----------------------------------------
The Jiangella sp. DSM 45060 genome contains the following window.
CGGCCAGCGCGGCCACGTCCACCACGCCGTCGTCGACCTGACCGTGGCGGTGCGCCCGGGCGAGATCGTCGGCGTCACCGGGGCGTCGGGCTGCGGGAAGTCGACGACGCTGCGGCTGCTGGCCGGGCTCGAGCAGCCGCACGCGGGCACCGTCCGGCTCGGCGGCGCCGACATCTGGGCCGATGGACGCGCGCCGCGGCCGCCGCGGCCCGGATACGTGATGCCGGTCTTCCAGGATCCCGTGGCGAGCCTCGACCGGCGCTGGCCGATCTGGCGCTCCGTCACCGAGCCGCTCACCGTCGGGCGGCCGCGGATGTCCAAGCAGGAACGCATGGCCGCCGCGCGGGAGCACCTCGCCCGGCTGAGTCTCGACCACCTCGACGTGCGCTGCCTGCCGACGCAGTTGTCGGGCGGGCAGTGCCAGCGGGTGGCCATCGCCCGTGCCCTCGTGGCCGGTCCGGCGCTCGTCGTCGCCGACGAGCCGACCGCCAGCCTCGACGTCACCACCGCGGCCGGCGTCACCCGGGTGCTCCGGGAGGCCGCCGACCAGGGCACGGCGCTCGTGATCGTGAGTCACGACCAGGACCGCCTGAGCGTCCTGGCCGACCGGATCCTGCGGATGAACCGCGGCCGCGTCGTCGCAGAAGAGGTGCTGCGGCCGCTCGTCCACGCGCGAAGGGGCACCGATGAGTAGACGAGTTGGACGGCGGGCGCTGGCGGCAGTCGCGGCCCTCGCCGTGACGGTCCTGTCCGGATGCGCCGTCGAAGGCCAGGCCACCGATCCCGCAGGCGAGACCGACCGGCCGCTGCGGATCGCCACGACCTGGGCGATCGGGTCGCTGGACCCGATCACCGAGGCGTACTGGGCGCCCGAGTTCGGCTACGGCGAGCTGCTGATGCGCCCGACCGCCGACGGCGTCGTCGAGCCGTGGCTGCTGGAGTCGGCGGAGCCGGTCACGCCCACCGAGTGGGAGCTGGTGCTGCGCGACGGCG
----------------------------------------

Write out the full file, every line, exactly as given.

The Jiangella sp. DSM 45060 genome contains the following window.
CGGCCAGCGCGGCCACGTCCACCACGCCGTCGTCGACCTGACCGTGGCGGTGCGCCCGGGCGAGATCGTCGGCGTCACCGGGGCGTCGGGCTGCGGGAAGTCGACGACGCTGCGGCTGCTGGCCGGGCTCGAGCAGCCGCACGCGGGCACCGTCCGGCTCGGCGGCGCCGACATCTGGGCCGATGGACGCGCGCCGCGGCCGCCGCGGCCCGGATACGTGATGCCGGTCTTCCAGGATCCCGTGGCGAGCCTCGACCGGCGCTGGCCGATCTGGCGCTCCGTCACCGAGCCGCTCACCGTCGGGCGGCCGCGGATGTCCAAGCAGGAACGCATGGCCGCCGCGCGGGAGCACCTCGCCCGGCTGAGTCTCGACCACCTCGACGTGCGCTGCCTGCCGACGCAGTTGTCGGGCGGGCAGTGCCAGCGGGTGGCCATCGCCCGTGCCCTCGTGGCCGGTCCGGCGCTCGTCGTCGCCGACGAGCCGACCGCCAGCCTCGACGTCACCACCGCGGCCGGCGTCACCCGGGTGCTCCGGGAGGCCGCCGACCAGGGCACGGCGCTCGTGATCGTGAGTCACGACCAGGACCGCCTGAGCGTCCTGGCCGACCGGATCCTGCGGATGAACCGCGGCCGCGTCGTCGCAGAAGAGGTGCTGCGGCCGCTCGTCCACGCGCGAAGGGGCACCGATGAGTAGACGAGTTGGACGGCGGGCGCTGGCGGCAGTCGCGGCCCTCGCCGTGACGGTCCTGTCCGGATGCGCCGTCGAAGGCCAGGCCACCGATCCCGCAGGCGAGACCGACCGGCCGCTGCGGATCGCCACGACCTGGGCGATCGGGTCGCTGGACCCGATCACCGAGGCGTACTGGGCGCCCGAGTTCGGCTACGGCGAGCTGCTGATGCGCCCGACCGCCGACGGCGTCGTCGAGCCGTGGCTGCTGGAGTCGGCGGAGCCGGTCACGCCCACCGAGTGGGAGCTGGTGCTGCGCGACGGCG